Thursday, March 27, 2014
The moment I arrived in Grahamstown I hit the ground running! My first full month has been filled with delicious lunches and dinners, tours accompanied by history lessons about this small town that is bursting with rich stories woven into other rich stories, weekend trips to South Africa's breathtaking beaches, visiting congregants at their homes to play scrabble (and losing), planning Sunday services, and helping the Cathedral Student Ministry plan the big Cathedral Garden Revitalization Party (Project Eden) that will take place on Sunday September 22nd. Needless to say, things have been evolving quickly--relationships and projects alike.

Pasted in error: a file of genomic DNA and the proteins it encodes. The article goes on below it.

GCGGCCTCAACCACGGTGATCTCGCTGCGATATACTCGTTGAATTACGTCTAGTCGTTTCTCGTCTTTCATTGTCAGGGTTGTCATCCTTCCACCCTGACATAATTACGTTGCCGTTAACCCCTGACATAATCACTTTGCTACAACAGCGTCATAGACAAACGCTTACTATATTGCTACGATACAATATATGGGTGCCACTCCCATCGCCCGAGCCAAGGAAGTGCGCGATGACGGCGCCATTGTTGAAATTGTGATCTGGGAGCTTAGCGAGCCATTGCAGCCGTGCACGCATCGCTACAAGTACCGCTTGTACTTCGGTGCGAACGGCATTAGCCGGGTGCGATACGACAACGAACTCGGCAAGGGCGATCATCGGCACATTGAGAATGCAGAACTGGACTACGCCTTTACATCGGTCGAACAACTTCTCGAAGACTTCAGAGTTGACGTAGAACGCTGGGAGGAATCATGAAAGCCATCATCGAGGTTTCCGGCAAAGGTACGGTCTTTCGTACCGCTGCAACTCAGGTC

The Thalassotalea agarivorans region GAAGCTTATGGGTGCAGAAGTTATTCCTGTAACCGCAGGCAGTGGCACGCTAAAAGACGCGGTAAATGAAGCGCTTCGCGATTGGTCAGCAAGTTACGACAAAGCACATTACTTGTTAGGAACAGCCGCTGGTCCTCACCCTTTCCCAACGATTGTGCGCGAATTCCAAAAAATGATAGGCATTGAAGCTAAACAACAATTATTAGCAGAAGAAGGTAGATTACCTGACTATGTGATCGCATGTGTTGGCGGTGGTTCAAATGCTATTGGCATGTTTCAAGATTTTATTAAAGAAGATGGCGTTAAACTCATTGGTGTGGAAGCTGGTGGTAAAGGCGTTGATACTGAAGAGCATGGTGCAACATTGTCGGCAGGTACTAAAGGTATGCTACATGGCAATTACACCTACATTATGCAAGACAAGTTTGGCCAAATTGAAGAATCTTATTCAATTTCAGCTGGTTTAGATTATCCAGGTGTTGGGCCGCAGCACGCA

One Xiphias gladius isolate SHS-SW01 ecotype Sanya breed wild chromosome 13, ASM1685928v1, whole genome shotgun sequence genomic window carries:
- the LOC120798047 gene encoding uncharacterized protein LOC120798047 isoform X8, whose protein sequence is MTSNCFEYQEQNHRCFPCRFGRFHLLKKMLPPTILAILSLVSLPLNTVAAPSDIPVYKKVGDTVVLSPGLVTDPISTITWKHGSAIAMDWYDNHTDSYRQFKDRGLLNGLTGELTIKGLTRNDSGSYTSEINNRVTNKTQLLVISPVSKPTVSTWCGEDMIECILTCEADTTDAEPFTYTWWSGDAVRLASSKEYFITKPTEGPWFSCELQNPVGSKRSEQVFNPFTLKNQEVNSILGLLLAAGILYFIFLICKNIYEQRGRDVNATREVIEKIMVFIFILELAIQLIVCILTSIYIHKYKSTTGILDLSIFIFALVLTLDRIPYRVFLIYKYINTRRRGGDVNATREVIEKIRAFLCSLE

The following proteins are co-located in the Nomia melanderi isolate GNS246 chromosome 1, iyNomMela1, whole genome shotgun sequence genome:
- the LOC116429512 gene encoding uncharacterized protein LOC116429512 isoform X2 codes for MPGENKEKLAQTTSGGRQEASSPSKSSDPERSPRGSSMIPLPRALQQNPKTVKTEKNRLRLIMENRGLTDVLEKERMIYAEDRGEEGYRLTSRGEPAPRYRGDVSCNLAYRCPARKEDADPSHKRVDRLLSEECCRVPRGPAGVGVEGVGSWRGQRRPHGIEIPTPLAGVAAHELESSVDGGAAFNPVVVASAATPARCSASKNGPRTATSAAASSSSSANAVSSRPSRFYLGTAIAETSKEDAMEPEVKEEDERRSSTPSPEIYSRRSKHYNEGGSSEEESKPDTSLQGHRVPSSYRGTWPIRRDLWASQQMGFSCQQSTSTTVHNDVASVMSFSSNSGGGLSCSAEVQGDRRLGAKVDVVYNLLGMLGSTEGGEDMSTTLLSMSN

However, for the past week the students from Rhodes University--the university that most of our Cathedral Student's attend--have been on vacation. They recently ended their third term, and are preparing for the fourth and final term of the year. It is indeed a well deserved vacation that they are on. And it has also given me the opportunity to center down and assess what has been revealed to me in my first full month. Their time away has given me a bit of space to be more thoughtful about how I am spending my time: to think about my health--exercise and diet, to think about my intellectual growth--books and articles that I've been reading, to think about my prayer life--how much time I spend in an intentional posture of thanksgiving while studying the Word and other theologically grounded material, to think about how the socio-political realities of Grahamstown have affected me, to think about what I'm doing for fun and entertainment; and, to just be.